The word is a loanword from Scottish Gaelic, deriving from Proto-Celtic *bardos, ultimately from Proto-Indo-European *gwrh2-dh1-ó-, from the root *gwerh2 "to raise the voice; praise". The first recorded example in English is in 1449, Lowland Scots, denoting an itinerant musician, usually with a contemptuous connotation. The word subsequently entered the English language via Scottish English.Secondly, in medieval Gaelic and Welsh society, a bard (Scottish and Irish Gaelic) or bardd (Welsh) was a professional poet, employed to compose eulogies for his lord (see planxty). If the employer failed to pay the proper amount, the bard would then compose a satire. (c. f. fili, fáith). In other Indo-European societies, the same function was fulfilled by skalds, rhapsodes, minstrels and scops, among others, offices that may sometimes also be subsumed under the term "bard" by extension. A hereditary caste of professional poets in Proto-Indo-European society has been reconstructed by comparison of the position of poets in medieval Ireland and in ancient India in particular.[2]Bards (who are not the same as the Irish 'Filidh' or 'Fili') were those who sang the songs recalling the tribal warriors' deeds of bravery as well as the genealogies and family histories of the ruling strata among Celtic societies. The pre-Christian Celtic peoples recorded no written histories; however, Celtic peoples did maintain an intricate oral history committed to memory and transmitted by bards and filid. Bards facilitated the memorization of such materials by the use of poetic meter and rhyme of time.During the era of Romanticism, when knowledge of Celtic culture was overlaid by legends and fictions, the word was reintroduced into the West Germanic languages, this time directly into the English language, in the sense of 'lyric poet', idealised by writers such as the Scottish romantic novelist Sir Walter Scott. The word was taken from Latin bardus, Greek bardos, in turn loanwords from the Gaulish language, describing a class of Celtic priest (see druid, vates). From this romantic use came the epitheton The Bard applied to William Shakespeare and, in Scotland, Robert Burns.Irish bards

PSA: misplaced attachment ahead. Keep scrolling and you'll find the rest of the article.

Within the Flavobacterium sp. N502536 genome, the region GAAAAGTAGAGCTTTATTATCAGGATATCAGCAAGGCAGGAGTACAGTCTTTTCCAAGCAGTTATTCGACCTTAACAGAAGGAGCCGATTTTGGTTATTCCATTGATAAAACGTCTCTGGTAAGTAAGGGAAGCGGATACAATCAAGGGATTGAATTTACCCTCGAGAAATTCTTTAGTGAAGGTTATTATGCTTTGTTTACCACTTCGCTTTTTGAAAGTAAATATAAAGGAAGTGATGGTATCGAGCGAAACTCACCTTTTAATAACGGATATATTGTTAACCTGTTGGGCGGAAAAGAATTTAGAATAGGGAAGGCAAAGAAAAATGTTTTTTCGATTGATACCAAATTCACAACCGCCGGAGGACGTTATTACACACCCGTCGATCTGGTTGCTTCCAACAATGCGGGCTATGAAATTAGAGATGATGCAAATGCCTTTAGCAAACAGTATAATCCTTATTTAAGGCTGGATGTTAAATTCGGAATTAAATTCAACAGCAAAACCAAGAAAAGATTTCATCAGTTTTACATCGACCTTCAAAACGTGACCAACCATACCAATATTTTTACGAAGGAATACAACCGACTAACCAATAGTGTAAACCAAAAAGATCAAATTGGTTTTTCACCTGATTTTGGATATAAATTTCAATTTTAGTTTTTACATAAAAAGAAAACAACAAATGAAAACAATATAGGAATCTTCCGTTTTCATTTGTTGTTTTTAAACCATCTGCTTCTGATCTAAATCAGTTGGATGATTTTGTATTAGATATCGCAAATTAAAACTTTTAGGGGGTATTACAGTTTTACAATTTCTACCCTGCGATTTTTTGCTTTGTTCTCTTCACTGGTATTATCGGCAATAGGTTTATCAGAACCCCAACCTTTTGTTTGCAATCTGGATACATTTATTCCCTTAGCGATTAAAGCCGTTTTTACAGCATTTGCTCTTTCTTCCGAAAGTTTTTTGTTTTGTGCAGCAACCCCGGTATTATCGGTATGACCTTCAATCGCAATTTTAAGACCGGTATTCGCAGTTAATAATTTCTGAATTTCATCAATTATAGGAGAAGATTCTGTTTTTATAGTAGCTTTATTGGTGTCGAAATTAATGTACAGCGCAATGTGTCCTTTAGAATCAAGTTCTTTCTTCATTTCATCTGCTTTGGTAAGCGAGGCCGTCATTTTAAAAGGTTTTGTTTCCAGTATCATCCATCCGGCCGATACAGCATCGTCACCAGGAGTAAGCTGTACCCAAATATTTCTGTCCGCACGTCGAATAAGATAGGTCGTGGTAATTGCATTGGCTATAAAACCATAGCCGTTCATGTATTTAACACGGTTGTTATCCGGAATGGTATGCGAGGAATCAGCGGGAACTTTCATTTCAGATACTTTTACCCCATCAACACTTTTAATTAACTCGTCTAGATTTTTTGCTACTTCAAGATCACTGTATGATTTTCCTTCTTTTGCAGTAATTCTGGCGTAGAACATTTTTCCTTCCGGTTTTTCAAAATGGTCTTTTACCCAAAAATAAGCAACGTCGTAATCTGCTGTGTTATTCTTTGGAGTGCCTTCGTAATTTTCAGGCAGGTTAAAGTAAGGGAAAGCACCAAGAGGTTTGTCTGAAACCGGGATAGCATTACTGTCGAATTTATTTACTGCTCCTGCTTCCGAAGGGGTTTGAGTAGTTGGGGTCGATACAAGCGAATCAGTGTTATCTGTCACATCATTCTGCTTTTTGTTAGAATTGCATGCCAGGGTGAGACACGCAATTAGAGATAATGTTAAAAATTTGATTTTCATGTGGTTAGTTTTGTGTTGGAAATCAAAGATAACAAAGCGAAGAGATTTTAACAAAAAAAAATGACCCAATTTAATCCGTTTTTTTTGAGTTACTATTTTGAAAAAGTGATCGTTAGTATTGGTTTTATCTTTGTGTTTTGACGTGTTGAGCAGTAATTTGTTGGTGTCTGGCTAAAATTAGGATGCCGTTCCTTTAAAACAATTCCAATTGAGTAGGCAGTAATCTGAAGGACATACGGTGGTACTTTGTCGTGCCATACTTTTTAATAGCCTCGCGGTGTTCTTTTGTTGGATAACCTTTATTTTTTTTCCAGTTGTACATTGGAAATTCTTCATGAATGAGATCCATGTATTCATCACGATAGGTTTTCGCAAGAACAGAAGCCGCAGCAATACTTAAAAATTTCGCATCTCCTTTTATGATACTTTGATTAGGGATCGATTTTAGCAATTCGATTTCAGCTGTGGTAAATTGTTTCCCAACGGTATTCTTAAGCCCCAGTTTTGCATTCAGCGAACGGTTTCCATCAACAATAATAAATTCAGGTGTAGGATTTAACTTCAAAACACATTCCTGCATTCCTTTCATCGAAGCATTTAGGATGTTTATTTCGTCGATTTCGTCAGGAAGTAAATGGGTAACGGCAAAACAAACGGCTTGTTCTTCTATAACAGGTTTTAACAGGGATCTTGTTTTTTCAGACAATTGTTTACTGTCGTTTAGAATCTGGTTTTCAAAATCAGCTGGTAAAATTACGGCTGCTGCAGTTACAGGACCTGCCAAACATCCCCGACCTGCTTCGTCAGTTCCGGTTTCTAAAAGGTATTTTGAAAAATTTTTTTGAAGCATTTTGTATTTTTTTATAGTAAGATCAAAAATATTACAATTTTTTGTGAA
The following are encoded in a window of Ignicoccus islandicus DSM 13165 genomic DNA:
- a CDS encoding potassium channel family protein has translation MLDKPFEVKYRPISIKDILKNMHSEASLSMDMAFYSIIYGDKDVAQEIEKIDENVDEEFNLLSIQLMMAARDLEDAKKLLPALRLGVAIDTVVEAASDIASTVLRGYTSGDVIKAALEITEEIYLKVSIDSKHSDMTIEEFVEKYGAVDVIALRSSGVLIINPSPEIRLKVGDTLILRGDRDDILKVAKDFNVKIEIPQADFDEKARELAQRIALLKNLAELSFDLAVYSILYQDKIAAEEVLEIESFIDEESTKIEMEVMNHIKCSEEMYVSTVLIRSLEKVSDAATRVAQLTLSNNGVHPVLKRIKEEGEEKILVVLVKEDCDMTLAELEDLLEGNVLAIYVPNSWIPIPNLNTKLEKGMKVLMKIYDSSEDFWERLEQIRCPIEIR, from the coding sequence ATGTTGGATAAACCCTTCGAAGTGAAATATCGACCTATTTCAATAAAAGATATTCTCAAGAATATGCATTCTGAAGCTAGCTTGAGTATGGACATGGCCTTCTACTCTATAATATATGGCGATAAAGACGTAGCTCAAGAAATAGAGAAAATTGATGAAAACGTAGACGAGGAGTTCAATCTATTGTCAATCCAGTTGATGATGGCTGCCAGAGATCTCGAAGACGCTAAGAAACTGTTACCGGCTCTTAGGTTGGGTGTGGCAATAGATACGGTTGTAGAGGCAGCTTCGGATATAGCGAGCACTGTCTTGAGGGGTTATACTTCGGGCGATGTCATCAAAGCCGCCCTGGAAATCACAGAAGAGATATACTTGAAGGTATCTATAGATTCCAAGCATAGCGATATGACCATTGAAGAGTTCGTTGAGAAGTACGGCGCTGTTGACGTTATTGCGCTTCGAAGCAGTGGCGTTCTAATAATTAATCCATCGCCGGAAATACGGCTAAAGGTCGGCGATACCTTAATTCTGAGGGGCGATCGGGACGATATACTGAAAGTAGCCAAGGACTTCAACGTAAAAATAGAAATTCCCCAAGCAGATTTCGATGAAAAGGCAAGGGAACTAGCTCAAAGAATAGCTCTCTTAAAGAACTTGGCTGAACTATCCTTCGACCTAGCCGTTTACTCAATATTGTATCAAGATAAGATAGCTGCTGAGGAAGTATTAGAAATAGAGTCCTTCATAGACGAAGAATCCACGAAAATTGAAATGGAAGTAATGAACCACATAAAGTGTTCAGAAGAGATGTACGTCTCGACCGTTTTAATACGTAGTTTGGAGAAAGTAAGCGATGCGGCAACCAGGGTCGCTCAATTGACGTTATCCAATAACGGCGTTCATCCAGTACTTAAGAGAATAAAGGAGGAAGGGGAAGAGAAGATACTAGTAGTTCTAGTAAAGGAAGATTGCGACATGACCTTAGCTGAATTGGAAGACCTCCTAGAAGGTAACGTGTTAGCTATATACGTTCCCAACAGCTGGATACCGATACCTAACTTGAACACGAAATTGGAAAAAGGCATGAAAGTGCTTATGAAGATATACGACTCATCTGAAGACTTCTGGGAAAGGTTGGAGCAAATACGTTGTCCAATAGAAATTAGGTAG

See also: Bardic poetry